Tuesday, July 8, 2014

Monday with Kathleen Dunn--A Little Summer Reading.

Here are the books we talked about on the Kathleen Dunn show on Wisconsin Public Radio on Monday.

The Agony and The Ecstasy, by Irving Stone, part of Kathleen Dunn's summer of Michelangelo.

The Adventures of Huckleberry Finn, by Mark Twain! (not Dickens, sigh. My brain wants to read Dickens, apparently)

Middlemarch, by George Eliot (drop caps edition)

The Vacationers, by Emma Straub

The Tastemakers, by David Sax

The Second Amendment: A Biography, by Michael Waldman (for an overcast day)

All the Light We Cannot See, by Anthony Doerr

The Goldfinch, by Donna Tartt

Dear Committee Members, by Julie Schumacher

The Signature of All Things, by Elizabeth Gilbert

Note: the 250 events includes selling books at other people's events, and also bringing authors into schools, some of which don't show up on our official event schedule.

Scoop: Notes from a Small Ice Cream Shop, by Jeff Miller

Where Nobody Knows Your Name: Life in the Minor Leagues of Baseball, by John Feinstein

The String Diaries, by Stephen-Lloyd Jones

Call the Midwife: A Memoir of Birth, Joy, and Hard Times, by Jennifer Worth

God's Hotel: A Doctor, a Hospital, and a Pilgrimage to the Heart of Medicine, by Victoria Sweet

My Family and Other Hazards, by June Melby

We think that the War World I spy thriller the listener requested is The Spider of Sarajevo, by Robert Wilton. It is not yet available in the United States through traditional channels.

Healthy at Home, by Tierona Low Dog, MD

The Name of the Wind, Wise Man's Fear, and The Slow Regard of Silent Things, by Patrick Rothfuss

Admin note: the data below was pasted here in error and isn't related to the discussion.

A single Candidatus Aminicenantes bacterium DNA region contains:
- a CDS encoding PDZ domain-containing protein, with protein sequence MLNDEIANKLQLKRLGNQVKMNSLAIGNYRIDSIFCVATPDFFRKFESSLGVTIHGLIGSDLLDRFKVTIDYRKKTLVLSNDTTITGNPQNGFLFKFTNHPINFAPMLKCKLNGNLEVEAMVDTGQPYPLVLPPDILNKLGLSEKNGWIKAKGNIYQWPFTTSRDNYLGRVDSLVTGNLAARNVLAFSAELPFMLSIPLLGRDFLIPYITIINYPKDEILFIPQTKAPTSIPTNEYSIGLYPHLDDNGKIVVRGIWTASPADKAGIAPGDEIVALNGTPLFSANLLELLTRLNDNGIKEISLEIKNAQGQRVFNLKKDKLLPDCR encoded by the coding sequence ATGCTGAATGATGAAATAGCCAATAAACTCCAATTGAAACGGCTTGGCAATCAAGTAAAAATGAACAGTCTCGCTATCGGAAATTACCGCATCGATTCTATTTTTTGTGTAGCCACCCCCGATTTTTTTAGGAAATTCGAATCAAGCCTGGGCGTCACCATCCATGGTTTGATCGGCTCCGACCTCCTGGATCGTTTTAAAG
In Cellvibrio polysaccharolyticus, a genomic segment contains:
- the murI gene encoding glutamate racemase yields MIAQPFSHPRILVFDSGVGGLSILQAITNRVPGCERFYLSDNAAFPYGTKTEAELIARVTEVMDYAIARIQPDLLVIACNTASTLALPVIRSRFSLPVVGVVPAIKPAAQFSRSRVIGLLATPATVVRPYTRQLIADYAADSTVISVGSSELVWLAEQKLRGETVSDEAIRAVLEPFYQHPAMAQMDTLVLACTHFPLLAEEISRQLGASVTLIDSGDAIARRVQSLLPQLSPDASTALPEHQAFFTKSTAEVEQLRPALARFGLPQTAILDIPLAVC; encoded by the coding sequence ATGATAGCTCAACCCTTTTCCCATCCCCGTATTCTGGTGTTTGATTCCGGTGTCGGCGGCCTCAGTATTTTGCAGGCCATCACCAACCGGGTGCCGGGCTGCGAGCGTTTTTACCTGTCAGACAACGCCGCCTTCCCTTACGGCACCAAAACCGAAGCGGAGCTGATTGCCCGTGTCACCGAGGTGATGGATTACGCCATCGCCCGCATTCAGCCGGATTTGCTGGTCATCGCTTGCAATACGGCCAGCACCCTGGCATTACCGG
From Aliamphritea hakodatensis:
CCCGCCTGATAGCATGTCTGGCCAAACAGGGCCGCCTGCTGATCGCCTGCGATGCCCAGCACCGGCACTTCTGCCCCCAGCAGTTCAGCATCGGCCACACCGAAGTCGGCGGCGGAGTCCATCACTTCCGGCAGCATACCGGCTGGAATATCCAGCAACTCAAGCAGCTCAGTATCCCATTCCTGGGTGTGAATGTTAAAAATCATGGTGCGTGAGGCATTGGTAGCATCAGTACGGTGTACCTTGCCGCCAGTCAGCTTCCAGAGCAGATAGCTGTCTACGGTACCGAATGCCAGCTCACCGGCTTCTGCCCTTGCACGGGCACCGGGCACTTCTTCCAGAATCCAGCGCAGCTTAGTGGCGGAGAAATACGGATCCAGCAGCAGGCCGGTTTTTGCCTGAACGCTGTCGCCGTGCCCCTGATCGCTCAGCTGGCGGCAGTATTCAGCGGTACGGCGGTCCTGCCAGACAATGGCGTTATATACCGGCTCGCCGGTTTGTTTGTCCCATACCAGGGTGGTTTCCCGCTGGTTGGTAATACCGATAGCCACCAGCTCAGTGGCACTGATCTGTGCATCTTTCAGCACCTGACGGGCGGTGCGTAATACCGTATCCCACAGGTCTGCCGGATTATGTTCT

The Goblin Emperor, by Katherine Addison

Driftless, by David Rhodes. I was supposed to mention Shotgun Lovesongs, by Nickolas Butler here, but I froze.

The Glass Sentence: Volume 1 of the Mapmakers Trilogy, by S. E. Grove

The Thickety: The Path Begins, by J. A. White

The Book of Life: Volume 3 of the All Souls Trilogy, by Deborah Harkness

Say What You Will, by Cammie McGovern

Full Dark House, by Christopher Fowler. When I asked whether the caller was talking about the Peculiar Crimes series, she said she was refferring to a different series, featuring Bryant and May. It turns out the series is known by both titles. The good news is that the caller thought the series ended in 2005, but it's actually continuing to be written. The most recent entry, The Invisible Code, was published in the United States last December.

Fangirl, by Rainbow Rowell

The False Prince, by Jennifer A. Nielsen

Queen of the Tearling, by Erica Johansen

The Story of Edgar Sawtelle, by David Wroblewski. Is there a sequel coming?

A Sudden Light and The Art of Racing in the Rain, by Garth Stein

Everything that Remains, a Memoir of the Minimalists, by Joshua Fields Millburn and Ryan Nicodemus

More on the Kathleen Dunn Facebook page.

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